Avion en papier
Origami Instructions Free Online Diagram also shows the results graphically of moving away from the 'purest' form of Origami in each of the eight directions. In some cases I use marked the art as 'open-ended', for example paper-cuts.
By this I mean that we no longer have a shut system typical of Origami where a procedure exists to create a model and can return to the starting point. It is arguable that it is the closed-system through which can some- how break, that is the real characteristic of Origami. ShapingRegular figures such as triangles, pentagons are well founded for Origami.
Kent du Pre has done Tuto Avion En Papier Qui Vole Bien such work with Symmetric figures such as stars from which flowers can be collapsed. Irregular figures have appeared occasionally, however the most extreme form occurs in Paper Miracle with Rolf Harris's models. Silhouettes have no restrictions in the Origami sense and are of course closely related to paper slicing. In its simplest form cuts are made earlier to folding in a symmetric and planned way which will 'open up' the fabric available without the need for excessive width. The most recent point out of the techniques is by Toshie Takahama who refers to it as Kirikomi and distinguishes it as typical of very early Japanese Origami.
Uchiyama Origami Heart Box With Lid is reported as obtaining a patent in 1908 for 'KOKO'. style origami which appears to be the same in concept. Japanese books are filled with slitting to achieve hearing or a tail or even legs. Perhaps one of the most recognized examples of theme 'slits to avoid folding' is in Fred Rohm's Festival pony in which 2 cuts are made, one for the ears and the other to offer enough points for the legs. Rohm folded his Circus pony without cuts but the technique is then far more complex. Thus we have 2 motives for cutting appearing here; one to create new opportunities and the other to avoid the complexities of a model achieved exclusively by folding.
Within a corner of the Sustenance Industry Pavilion at EXPO', electricity was used to make Origami pigeons flap their wings. Modelling This is now usual in animal folds to call for a final modeling particularly if foil has already been used and one can make certain of the substance remaining in place. A modern example of this is in Pat Crawford's models. Neal Elias who probably led the move in the West to 3D insists on any modelling following the folding The thought of wetting the paper seems to be Japanese in origin was demonstrated by Yoshizawa Avion En Papier Facile Planeur at a Convention in Liverpool. Another method of damp moulding using paste in the preparation is talked about by Alice Gray the lady was shown it by Yoshizawa during a visit to Japan. The folds tend to be gentle and that we are approaching sculpture rather than Origami.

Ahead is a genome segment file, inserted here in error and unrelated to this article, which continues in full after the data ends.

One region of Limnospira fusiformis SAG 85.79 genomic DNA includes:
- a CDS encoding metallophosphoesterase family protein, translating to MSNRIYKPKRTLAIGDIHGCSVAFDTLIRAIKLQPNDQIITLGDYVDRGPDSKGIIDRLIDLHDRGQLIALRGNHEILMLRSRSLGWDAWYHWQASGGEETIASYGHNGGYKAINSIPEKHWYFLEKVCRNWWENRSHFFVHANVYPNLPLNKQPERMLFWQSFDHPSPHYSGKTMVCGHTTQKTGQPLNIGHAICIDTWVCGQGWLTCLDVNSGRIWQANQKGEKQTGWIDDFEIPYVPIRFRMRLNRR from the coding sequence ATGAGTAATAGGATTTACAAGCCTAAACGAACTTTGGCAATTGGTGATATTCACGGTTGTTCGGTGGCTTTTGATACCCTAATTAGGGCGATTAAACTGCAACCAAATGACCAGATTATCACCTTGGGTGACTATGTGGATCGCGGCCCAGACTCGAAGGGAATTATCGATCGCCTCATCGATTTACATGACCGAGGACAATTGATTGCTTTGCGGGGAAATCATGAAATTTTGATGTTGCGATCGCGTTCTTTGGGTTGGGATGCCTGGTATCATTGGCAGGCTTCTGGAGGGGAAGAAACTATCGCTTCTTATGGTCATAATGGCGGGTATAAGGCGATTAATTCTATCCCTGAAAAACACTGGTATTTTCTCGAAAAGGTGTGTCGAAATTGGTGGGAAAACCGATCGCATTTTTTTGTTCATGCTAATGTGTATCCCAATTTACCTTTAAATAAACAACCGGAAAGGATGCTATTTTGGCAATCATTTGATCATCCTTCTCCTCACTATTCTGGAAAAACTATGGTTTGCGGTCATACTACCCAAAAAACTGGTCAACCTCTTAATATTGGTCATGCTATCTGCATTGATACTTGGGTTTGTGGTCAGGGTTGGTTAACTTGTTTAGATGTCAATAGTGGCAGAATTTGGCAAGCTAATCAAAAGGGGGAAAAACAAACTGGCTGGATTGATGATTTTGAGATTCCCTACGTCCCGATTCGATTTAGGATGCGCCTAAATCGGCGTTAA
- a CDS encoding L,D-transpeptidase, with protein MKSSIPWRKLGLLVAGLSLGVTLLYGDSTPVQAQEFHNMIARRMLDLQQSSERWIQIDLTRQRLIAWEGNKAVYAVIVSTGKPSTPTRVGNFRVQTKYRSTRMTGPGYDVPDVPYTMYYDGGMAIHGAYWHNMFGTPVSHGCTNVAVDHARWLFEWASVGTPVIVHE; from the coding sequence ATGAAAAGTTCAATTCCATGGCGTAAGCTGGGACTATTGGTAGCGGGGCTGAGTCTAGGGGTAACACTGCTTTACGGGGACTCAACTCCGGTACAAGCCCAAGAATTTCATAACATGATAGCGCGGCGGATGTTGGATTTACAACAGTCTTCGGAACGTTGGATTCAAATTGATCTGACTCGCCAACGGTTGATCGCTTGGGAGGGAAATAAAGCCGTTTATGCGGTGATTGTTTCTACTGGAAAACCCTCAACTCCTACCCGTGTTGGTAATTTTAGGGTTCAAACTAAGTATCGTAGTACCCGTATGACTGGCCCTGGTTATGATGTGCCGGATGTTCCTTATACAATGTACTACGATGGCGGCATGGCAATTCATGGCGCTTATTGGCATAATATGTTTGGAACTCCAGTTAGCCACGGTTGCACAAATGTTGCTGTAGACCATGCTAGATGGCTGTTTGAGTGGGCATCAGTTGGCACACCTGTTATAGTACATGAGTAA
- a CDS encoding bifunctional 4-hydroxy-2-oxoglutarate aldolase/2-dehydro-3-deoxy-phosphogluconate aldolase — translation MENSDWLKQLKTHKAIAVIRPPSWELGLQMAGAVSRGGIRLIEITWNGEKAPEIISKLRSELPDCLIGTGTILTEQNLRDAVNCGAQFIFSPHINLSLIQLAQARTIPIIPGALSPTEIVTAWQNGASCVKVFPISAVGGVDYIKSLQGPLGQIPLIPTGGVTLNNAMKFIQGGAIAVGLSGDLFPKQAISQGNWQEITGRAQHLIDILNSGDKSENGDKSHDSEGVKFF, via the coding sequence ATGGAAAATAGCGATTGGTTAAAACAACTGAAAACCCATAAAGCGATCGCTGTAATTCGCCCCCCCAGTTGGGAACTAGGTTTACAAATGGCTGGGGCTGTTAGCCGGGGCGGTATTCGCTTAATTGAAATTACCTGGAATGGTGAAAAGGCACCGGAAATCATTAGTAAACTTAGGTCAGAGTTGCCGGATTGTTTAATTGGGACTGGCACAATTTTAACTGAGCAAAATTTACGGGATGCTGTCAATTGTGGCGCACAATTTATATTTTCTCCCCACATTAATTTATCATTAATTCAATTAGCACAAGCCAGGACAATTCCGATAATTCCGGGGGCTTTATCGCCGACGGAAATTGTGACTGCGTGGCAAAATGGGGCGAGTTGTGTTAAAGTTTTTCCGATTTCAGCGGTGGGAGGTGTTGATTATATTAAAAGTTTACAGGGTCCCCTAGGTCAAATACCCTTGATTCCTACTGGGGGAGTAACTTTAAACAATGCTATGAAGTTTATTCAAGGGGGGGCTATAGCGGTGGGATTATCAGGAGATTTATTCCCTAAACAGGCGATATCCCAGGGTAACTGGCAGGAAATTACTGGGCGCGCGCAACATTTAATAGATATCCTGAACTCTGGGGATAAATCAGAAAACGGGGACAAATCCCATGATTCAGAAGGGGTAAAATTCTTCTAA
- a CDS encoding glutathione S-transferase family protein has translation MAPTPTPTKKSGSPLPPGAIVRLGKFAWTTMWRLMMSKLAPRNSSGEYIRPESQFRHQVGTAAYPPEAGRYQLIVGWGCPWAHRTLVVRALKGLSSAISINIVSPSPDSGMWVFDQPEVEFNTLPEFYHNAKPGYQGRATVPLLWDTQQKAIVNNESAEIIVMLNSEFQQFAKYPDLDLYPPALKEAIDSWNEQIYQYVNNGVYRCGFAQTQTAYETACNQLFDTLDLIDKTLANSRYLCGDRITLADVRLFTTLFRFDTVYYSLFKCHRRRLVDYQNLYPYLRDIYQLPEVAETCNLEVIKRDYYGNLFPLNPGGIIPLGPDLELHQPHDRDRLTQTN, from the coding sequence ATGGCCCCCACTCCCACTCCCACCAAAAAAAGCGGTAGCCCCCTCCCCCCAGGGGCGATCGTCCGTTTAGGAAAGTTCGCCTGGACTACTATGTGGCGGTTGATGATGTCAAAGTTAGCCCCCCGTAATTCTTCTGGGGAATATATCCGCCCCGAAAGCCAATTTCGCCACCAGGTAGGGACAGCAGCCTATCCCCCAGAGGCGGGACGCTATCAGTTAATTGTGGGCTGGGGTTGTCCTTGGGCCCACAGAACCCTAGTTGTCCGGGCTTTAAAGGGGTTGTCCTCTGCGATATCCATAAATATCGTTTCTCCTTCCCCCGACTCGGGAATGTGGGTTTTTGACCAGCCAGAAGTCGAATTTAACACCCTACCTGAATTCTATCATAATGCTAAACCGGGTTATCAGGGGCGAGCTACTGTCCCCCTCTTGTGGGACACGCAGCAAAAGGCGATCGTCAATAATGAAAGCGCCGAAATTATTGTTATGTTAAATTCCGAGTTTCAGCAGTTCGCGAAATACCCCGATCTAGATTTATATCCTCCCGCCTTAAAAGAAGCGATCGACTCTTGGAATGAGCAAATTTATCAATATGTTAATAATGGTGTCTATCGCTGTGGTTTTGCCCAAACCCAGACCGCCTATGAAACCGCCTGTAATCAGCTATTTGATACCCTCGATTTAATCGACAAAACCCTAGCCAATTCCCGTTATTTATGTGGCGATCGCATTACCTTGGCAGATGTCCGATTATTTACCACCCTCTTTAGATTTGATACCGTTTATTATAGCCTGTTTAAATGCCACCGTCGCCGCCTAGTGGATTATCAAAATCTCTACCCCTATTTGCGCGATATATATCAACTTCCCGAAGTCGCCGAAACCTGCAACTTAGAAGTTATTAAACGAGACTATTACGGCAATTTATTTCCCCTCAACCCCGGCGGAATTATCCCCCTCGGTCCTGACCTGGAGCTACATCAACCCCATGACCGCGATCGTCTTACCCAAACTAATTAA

Bateau en papier
Typically the associated arts are Weaving cloth and Macrame which are open-ended. However with string we can have 'Cats Cradles' which is a closed-systems game with direct analogie to Origami. Multi-layer Toshie Takahama has produced some superb examples of this variation of Origami. The particular sheets of paper are folded together but usually opened at the finish to Modèle Avion En Papier Pliage show the multi-layers usually with different colours. In flower folding and possible doll-making the multi-layer technique is exploited for the own sake with little or no folding involved. Multi-Part Isao Honda (15) was probably the first to publish techniques involving 2 separate sheets of paper each folded to represent some part of the pet and then brought collectively. The idea may well be traditional; if not in how Honda uses it - see for example the Pagoda in Paper Wonder. Recently kits have made an appearance for folding a monster from a amount of squares of different sizes.
Comment faire un avion en papier
Inside the most
extreme mixtures of water and paper we are, naturally , in the world of fun which is obviously an open-ended art. DecoratingThe easiest step from a single coloring is one side colored and one white or plain. A great deal of modern Origami exploits this colour difference. The delightful example is Joan Homewood's Robin. We can use the texture of our material which need not even be evade or paper. Neal Elias collects patterned foil and has shown models in 3 colours which count after choosing the right pattern and cutting his material to get the colour exactly where he wants them. A more restricted form of decoration occurs in Japanese papers which are already printed with a design ideal for an exclusive model. The end of this process is evidently the decoration of the final model and so into the decorative art proper which is open-ended. Lengthening Simply by stretching our square we obtain rectangles then bows and finally string.
Fleur en papier
The cutting out of holes and so forth. to indicate eyes and so forth is sometimes found in Japanese books and we are obviously dealing with a technique which is becoming open-ended. When we fold in a symmetric way to prepare our paper for cutting the folding has obviously become secondary Origami Crane Tattoo (2). Honda has called this kind of paper-craft Mon-Kiri (which means crest-making). The particular last step in the slitting or cutting is paper-cutting, some of the finest examples are most likely from China and evidently here we have an open-ended Art form. Supporting A way of moving away from the 'pure' central form is that of supporting or adding display mechanics to the models. In its simplest form organic beef use stuff, staples or 'blue tac' to hold a model in the desired pose and position. Or we may use wiring or card. The most unusual form of 'display mechanics' that I am knowledgeable about is by Toyoaki Kawai.